Diabetes has become a serious epidemic in the United States, with nearly 29 million people being affected and another eight million suspected of being undiagnosed. Living with the disease can seem like a nightmare, as it requires constant food intake monitoring, frequent doctor visits to avoid complication, and developing an increased risk of many potentially fatal conditions. However, living in these modern times grants us many luxuries, and this may soon extend to those who are currently treating diabetes.
Studies involving genetically engineered human cells producing insulin have proven to be effective in keeping blood sugar levels within normal limits in mouse studies, and if that isn’t amazing enough, digital sensors combined with living tissue can help track the level of insulin being produced right on your smartphone. These insulin-producing cells can act like factories that efficiently manufacture and deliver the insulin hormone, and with the use of the typical smartphone, you can track all the relevant diabetic information, giving better control to the patient.
The researchers of this biotechnology achieved this revolutionary new diabetic treatment by creating custom cells that produced insulin when illuminated by far-red light—a similar wavelength to that emitted by therapy bulbs and infrared saunas. They then added a soft biocompatible sheath that contained wirelessly-powered red LED lights to create HydrogeLEDs that could be turned on or off by an external electromagnetic field.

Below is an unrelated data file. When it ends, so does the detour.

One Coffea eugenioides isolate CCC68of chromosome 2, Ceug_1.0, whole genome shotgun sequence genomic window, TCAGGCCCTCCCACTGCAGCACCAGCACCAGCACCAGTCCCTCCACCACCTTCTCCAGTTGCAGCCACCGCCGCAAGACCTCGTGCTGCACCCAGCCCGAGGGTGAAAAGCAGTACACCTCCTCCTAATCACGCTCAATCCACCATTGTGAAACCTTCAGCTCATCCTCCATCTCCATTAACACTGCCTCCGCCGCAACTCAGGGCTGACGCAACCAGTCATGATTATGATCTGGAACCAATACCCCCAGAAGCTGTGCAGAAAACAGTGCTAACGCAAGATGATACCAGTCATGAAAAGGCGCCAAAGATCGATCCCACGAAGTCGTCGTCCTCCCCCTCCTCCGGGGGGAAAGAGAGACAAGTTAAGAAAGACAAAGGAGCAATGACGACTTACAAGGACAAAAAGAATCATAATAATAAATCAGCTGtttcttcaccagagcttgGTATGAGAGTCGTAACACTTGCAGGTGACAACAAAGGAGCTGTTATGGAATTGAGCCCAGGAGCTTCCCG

With all the elements in place, the researchers implanted the LED light system into the skin of diabetic mice, and with the use of a smartphone application, were able to remotely control insulin dose administration with the simple tap of the screen. A lot of thought was put into this device, as a custom-coded smartphone algorithm was developed to coincide with it, allowing the researchers to avoid any negative side effects that may come about by other various hormone imbalances.
Going one step further, a Bluetooth-enabled blood glucose monitor was added into the mix to create instant feedback between the therapeutic cells and the diagnostic device. They found that with this combination, diabetic animals rapidly achieved and maintained stable blood glucose levels for a period of several weeks.
Despite only being a small study, this leap into linking digital signaling with genetically engineered human cells can potentially be a new trend for therapy. Being able to track every aspect of diabetes control, and possibly other diseases, with the use of a smartphone may be the future.